An interior designer's home at the foot of Cashmere Hill is a tribute to her rich life of art, song and dance.
A life storyPhotos Joseph Johnson
When a life is one of stylistic artistry, it is no surprise this translates into the home.
Until nine months ago, Vivienne James lived with a large menagerie of rescued animals on a lifestyle farm in Geraldine. A change of circumstances meant leaving all that behind, but the move has opened doors on another creative phase of her life.
Slender and elegant, and every bit the former ballerina and musical theatre performer, Vivienne is a semi-retired interior designer whose home tells many tales: of international adventures, of talented friends on a shared artistic course, and of how to improvise when shakes and quakes necessitate change.
Vivienne's former life, the places it took her and her experiences along the way, have all left their footprints.
"I joined the Royal New Zealand Ballet at 15," she says. "Poul Gnatt, who was the head of the ballet, looked at me and said, 'You are a dancer, but you cannot dance! I will turn you into a dancer'."
Vivienne's career with the company was brought to an abrupt end after 18 months. "We went on tour with it and my appendix burst on stage one day in a great big drama. I was raced off to hospital with Poul saying, 'There's nothing the matter with her'."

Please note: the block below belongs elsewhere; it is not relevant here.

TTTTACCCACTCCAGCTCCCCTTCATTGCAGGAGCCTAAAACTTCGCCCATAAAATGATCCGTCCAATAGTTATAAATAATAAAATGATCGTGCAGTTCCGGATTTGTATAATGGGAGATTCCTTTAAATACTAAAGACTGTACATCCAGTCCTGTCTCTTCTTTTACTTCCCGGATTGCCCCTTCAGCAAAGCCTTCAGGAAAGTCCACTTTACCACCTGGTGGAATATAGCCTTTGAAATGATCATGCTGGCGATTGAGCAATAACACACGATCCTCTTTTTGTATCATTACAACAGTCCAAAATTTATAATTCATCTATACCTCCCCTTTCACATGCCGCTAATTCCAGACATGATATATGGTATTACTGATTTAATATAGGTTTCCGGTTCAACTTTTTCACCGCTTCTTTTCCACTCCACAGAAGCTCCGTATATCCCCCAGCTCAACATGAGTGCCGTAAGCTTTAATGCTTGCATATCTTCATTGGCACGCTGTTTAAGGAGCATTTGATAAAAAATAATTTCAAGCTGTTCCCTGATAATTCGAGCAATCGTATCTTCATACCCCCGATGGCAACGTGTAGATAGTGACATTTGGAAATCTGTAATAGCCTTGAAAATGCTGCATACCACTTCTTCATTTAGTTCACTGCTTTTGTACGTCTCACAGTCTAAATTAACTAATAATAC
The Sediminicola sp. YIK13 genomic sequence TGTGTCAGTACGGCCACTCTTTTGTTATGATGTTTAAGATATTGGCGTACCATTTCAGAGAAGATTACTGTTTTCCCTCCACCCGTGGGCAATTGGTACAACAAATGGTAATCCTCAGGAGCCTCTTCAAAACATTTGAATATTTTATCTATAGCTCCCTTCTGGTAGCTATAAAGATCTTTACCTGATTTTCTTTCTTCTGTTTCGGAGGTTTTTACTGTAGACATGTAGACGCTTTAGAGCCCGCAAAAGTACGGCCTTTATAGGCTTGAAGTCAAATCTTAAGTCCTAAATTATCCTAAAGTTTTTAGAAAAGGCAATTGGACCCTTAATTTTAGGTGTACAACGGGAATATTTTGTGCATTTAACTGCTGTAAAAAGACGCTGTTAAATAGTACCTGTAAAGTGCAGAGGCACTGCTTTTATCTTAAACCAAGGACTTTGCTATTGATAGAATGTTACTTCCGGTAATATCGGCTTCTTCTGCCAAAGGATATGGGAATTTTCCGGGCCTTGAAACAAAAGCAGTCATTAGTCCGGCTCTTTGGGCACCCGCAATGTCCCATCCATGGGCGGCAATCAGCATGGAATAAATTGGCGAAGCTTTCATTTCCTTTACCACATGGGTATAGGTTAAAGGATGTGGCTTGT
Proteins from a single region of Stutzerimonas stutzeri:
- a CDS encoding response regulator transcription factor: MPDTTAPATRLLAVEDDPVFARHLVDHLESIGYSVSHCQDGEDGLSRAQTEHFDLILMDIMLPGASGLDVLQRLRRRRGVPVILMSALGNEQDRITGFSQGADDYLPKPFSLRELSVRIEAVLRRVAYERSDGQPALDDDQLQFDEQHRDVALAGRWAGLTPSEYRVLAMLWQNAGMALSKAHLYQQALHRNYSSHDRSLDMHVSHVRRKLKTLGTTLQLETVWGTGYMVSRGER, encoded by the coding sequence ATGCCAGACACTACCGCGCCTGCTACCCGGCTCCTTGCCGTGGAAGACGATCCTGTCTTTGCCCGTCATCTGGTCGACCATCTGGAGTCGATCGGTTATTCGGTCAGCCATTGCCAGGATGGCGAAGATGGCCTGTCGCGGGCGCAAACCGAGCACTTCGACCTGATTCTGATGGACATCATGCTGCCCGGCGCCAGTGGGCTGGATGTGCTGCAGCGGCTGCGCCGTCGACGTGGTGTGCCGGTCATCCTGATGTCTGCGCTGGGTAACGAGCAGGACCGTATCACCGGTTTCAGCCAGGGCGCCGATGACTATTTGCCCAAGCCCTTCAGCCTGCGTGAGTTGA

After a stint with another ballet group, Vivienne joined the company of Australian theatre impresario J C Williamson and toured Australia, New Zealand and South Africa with various productions. "It taught me to sing, dance and act. It was a wonderful company to be in - the highlight of my life."
Between shows, Vivienne travelled with a group of dancers on a rust-bucket cruise back to England to seek work with the Sadler's Wells Theatre, with a stopover in Singapore for ship repairs.
"They put us up at Raffles Hotel and we had a wonderful time, doing Change Alley and Bugis St - all the things you used to do in those days."
Sadler's Wells didn't work out, but instead Vivienne won a contract to dance at the famous Casino de Paris, the home ground for such stars as Leslie Caron, Audrey Hepburn and Maurice Chevalier.
Back home in New Zealand, her various careers included owning Auckland restaurant La Cucina, dressing television presenters such as Angela d'Audney, Richard Long and Judy Bailey, and running an interiors showroom. Her experience there, developing products with architects and designers, led to her present work.
Vivienne's guiding principle is that a home should reflect a person's character, and hers certainly does. Paintings by friends share space with favourite pieces collected when travelling with her former husband, an airline pilot. Bushy plants in ceramic jardinieres enliven the house's pale-grey interior, natural elements add graphic interest, and Asian furniture and antiques complement arresting props from former design jobs.
Vivienne's move from the country prompted the search for a house and this two-storeyed townhouse at the foot of the Port Hills was the answer; she could transplant her life directly, without even having to change the drapes.